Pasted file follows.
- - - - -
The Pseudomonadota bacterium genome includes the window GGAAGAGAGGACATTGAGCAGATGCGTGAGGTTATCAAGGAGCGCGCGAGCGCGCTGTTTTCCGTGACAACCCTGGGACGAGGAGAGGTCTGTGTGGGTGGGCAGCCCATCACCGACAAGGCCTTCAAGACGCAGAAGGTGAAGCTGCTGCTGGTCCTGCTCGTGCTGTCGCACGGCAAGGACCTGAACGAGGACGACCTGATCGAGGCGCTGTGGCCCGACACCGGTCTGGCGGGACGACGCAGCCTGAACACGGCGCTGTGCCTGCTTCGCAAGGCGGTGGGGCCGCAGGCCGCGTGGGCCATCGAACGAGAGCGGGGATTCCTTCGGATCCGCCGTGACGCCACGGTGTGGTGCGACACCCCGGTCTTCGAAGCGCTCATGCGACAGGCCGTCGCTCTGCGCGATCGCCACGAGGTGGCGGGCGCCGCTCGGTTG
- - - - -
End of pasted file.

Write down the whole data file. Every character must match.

The Pseudomonadota bacterium genome includes the window GGAAGAGAGGACATTGAGCAGATGCGTGAGGTTATCAAGGAGCGCGCGAGCGCGCTGTTTTCCGTGACAACCCTGGGACGAGGAGAGGTCTGTGTGGGTGGGCAGCCCATCACCGACAAGGCCTTCAAGACGCAGAAGGTGAAGCTGCTGCTGGTCCTGCTCGTGCTGTCGCACGGCAAGGACCTGAACGAGGACGACCTGATCGAGGCGCTGTGGCCCGACACCGGTCTGGCGGGACGACGCAGCCTGAACACGGCGCTGTGCCTGCTTCGCAAGGCGGTGGGGCCGCAGGCCGCGTGGGCCATCGAACGAGAGCGGGGATTCCTTCGGATCCGCCGTGACGCCACGGTGTGGTGCGACACCCCGGTCTTCGAAGCGCTCATGCGACAGGCCGTCGCTCTGCGCGATCGCCACGAGGTGGCGGGCGCCGCTCGGTTG